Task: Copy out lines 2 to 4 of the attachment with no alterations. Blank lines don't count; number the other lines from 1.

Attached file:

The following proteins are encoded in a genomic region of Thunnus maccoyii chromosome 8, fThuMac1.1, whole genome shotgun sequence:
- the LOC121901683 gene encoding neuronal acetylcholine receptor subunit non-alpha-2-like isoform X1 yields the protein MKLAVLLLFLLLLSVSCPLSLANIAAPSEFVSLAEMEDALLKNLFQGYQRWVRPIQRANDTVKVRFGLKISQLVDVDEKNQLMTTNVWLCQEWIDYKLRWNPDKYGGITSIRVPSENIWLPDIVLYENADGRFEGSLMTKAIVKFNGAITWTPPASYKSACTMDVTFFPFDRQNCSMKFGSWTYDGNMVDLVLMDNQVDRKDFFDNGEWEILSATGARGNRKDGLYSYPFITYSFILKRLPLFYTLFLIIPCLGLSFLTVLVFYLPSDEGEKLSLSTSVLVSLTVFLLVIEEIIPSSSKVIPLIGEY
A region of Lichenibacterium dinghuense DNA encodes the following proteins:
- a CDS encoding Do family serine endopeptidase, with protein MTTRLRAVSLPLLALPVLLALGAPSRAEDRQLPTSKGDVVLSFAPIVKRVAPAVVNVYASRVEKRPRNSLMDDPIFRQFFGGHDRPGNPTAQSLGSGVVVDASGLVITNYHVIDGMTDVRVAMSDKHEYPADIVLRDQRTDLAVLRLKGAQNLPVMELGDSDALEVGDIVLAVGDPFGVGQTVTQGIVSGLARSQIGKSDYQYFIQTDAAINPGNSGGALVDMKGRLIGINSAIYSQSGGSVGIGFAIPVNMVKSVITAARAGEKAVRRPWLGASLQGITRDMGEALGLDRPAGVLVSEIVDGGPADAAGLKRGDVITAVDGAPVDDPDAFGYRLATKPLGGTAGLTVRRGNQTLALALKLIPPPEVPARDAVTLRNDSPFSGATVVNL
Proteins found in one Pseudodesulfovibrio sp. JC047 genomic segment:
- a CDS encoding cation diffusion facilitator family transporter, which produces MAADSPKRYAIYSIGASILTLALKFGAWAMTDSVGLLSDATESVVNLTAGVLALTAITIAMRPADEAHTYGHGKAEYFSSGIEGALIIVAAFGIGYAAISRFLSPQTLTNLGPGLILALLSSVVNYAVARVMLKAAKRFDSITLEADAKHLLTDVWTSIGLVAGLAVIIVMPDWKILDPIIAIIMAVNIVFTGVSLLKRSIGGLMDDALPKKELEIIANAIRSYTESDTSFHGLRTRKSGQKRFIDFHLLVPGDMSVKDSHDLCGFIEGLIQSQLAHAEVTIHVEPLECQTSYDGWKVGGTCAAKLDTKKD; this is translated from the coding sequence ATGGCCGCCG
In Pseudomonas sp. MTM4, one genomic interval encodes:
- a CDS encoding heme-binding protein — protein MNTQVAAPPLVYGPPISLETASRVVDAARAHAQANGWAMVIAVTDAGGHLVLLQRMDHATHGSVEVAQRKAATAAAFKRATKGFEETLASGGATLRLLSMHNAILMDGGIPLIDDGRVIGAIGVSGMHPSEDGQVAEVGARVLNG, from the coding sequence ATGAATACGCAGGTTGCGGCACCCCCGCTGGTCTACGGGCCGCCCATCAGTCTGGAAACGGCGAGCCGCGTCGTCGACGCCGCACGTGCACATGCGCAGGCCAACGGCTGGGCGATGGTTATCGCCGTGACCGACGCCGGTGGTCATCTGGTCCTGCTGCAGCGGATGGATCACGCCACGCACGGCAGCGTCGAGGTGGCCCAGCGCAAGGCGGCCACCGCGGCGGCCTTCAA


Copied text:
- the LOC121901683 gene encoding neuronal acetylcholine receptor subunit non-alpha-2-like isoform X1 yields the protein MKLAVLLLFLLLLSVSCPLSLANIAAPSEFVSLAEMEDALLKNLFQGYQRWVRPIQRANDTVKVRFGLKISQLVDVDEKNQLMTTNVWLCQEWIDYKLRWNPDKYGGITSIRVPSENIWLPDIVLYENADGRFEGSLMTKAIVKFNGAITWTPPASYKSACTMDVTFFPFDRQNCSMKFGSWTYDGNMVDLVLMDNQVDRKDFFDNGEWEILSATGARGNRKDGLYSYPFITYSFILKRLPLFYTLFLIIPCLGLSFLTVLVFYLPSDEGEKLSLSTSVLVSLTVFLLVIEEIIPSSSKVIPLIGEY
A region of Lichenibacterium dinghuense DNA encodes the following proteins:
- a CDS encoding Do family serine endopeptidase, with protein MTTRLRAVSLPLLALPVLLALGAPSRAEDRQLPTSKGDVVLSFAPIVKRVAPAVVNVYASRVEKRPRNSLMDDPIFRQFFGGHDRPGNPTAQSLGSGVVVDASGLVITNYHVIDGMTDVRVAMSDKHEYPADIVLRDQRTDLAVLRLKGAQNLPVMELGDSDALEVGDIVLAVGDPFGVGQTVTQGIVSGLARSQIGKSDYQYFIQTDAAINPGNSGGALVDMKGRLIGINSAIYSQSGGSVGIGFAIPVNMVKSVITAARAGEKAVRRPWLGASLQGITRDMGEALGLDRPAGVLVSEIVDGGPADAAGLKRGDVITAVDGAPVDDPDAFGYRLATKPLGGTAGLTVRRGNQTLALALKLIPPPEVPARDAVTLRNDSPFSGATVVNL